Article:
In the end, well, it was okay. It wasn’t bad, but it wasn’t great. Of all the must-see places that we’ve been to so far, the Amazon jungle is the only to disappoint. It’s really hard to say why. We had a good guide; he could spot things in the dark that I couldn’t have seen in the day time.

We saw lots of wildlife: squirrel monkeys and woolly monkeys, giant sloths, goliath tarantulas, anacondas, boas, tiny tree frogs, toucans, caimans, river dolphins, piranhas, lizards, and all kinds of other insects, birds, and other animals.

We didn’t have any bad experiences (though I have to say I wouldn’t particularly recommend our lodge to anyone looking). So what was wrong?

Well, have you ever been on the Jungle Cruise ride at Disney World, the one where you float around on a boat and random animals pop out? That’s how it felt to me. I never really felt a sense of adventure. Maybe it’s just that we got lucky and always easily spotted the animals we were searching for; we didn’t have to go too far or look too hard. It was too easy almost.

Or maybe it’s that we spent almost all of our time in a motorized canoe.

Every once in a while, when the motor was cut, and we could hear the sounds of the jungle around us, it felt like a cool place. But as we buzzed down the river, nothing but the sound of motor in our ears, it felt very much like an adventure park, and very little like an authentic adventure.

I don’t regret going. And I might even go again. But next time, I’d do it differently. I’d go for a longer time—say a few weeks. I’d take a small canoe and an oar to paddle it with. I’d go deeper. I’d move slower. I’d have a real adventure.

But that’s next time. And between now and then, I have a lot more places to go.

Snorkeling in the Galapagos: Don’t Forget the Fish

I’ve been fortunate to snorkel in some pretty amazing places: off the coast of Hawaii, in the Red sea, over the reefs of Belize. I’ve seen amazing coral formations, swam through a swarm of non-stinging jellyfish, been brushed by huge rays, and shared space with a green sea turtle. But snorkeling in the Galapagos tops all of that.

We were pleased in that during our 8-day tour, we were able to snorkel almost every single day, generally twice a day. We’d flip off the side of our panga (the inflatable boat that took us to and from landing sites) or wade in from the beach, stick our head in the water, and instantly be taken to another world. The water was, except for on one occasion, crystal clear with excellent visibility and, at this time of year, warm enough to swim in without a wet suit. Nearly constantly, you’d hear a faint yell and life your head to hear another snorkeler announcing an exciting discovery, or you’d follow the outstretched arm of the snorkeler next to you to see something amazing.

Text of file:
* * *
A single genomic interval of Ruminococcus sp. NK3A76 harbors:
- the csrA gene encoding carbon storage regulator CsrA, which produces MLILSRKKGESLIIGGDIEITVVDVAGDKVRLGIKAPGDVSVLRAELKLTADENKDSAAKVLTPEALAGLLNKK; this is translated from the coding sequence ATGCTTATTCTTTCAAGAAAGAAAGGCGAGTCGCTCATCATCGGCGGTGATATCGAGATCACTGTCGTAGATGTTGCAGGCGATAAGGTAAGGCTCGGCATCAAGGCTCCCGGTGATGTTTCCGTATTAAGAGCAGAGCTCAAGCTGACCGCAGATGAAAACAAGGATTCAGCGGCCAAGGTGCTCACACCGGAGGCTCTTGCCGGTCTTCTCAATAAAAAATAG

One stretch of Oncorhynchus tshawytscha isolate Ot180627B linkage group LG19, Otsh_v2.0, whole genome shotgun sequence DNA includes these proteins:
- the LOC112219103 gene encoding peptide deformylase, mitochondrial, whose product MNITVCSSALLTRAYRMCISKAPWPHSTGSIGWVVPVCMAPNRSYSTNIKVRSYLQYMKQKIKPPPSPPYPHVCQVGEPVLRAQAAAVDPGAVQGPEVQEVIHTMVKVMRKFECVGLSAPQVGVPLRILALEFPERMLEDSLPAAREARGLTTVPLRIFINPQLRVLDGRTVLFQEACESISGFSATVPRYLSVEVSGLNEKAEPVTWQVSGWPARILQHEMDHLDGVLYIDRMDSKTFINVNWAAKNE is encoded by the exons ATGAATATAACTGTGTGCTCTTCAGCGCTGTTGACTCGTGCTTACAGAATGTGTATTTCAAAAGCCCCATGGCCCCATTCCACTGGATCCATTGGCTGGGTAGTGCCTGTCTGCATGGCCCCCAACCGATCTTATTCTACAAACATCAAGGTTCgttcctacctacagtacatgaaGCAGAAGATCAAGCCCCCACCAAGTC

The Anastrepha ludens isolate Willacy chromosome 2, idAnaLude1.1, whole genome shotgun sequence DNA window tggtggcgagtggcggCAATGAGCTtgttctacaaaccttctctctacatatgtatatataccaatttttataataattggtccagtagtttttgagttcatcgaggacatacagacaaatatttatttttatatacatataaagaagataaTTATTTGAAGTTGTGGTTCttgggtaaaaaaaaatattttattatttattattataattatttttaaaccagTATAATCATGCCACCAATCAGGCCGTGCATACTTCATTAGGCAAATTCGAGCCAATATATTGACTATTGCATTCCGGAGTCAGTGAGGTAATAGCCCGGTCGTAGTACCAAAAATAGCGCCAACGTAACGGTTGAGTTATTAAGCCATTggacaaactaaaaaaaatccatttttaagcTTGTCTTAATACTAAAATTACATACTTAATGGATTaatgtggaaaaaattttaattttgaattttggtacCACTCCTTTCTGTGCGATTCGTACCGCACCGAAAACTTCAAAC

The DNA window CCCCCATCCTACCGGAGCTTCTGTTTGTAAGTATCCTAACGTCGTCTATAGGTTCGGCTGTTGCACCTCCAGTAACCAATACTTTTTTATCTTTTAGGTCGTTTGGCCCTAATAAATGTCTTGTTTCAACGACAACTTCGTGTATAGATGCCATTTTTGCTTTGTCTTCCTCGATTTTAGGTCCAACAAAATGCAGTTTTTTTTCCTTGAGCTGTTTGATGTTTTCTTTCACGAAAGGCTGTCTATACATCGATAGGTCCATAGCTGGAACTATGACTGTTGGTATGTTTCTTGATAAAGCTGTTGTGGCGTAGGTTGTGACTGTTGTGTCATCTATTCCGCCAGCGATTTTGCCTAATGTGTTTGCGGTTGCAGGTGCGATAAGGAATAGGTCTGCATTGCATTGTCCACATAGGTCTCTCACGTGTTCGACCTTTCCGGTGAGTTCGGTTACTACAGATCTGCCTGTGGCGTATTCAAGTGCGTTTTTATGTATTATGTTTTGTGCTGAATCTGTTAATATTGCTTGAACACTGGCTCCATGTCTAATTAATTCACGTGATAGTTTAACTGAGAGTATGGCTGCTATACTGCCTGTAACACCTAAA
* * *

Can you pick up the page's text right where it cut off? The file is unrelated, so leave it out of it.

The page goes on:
Upon reboarding the boat after an hour or so of snorkeling, we’d all share what we saw. Every day we’d hear something like this:

four white-tipped sharks!

White-tipped Sharks Shark Alley

a huge eagle ray!

three Pacific green sea turtles!

two penguins that torpedoed right past me!

a couple more penguins just bobbing on the surface!

a pair of sea lions that kept circling me!

a huge bull sea lion that was making sure we knew he was boss!

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And then, after we’d marveled at all we’d seen, someone would usually add a final thought: “The fish were pretty nice, too.”

Baby barracudas, orange puffer fish, trumpetfish, a highway of damselfish, blunthead triggerfish, parrot fish, and more—in a normal snorkeling situation, they’d all be worth an individual mention, but in the Galapagos, these brightly colored beauties were just an afterthought. I’m afraid that we’ve been spoiled.

Galapagos Reptiles: From Real Life to the Big Screen

Reptiles make up an important part of the Galapagos population, with the two most well-known reptiles being the famed marine iguanas—which propel themselves through the water with long tails and then dive down to feed on underwater algae before returning to land to recover their body temperature with long rests on hot rocks—and the giant tortoises—which can live upwards of 200 years.

Beyond sharing the commonalities of reptiles, the marine iguanas and the giant tortoises also share another feature: a face only a momma could love. And oh yeah, movie directors too. Take a look at these two animals and see what first comes to mind.

Did the tortoise make you think of E.T.? Legend has it that Stephen Spielberg fashioned E.T. after a tortoise, and hey I believe it. When they extended their long necks, I half expected them to voice, “E.T. phone home.”

The only noise they made, however, was a deep breathing sound reminiscent of Darth Vader and some pretty nasty masticating sounds (they’re messy eaters!).

As for the marine iguanas, well, I just can’t look at them without thinking Godzilla. This thought is especially prominent when they stick their head up over the top of a rock, like Godzilla towering over a building. Don’t tell me that you can’t see it.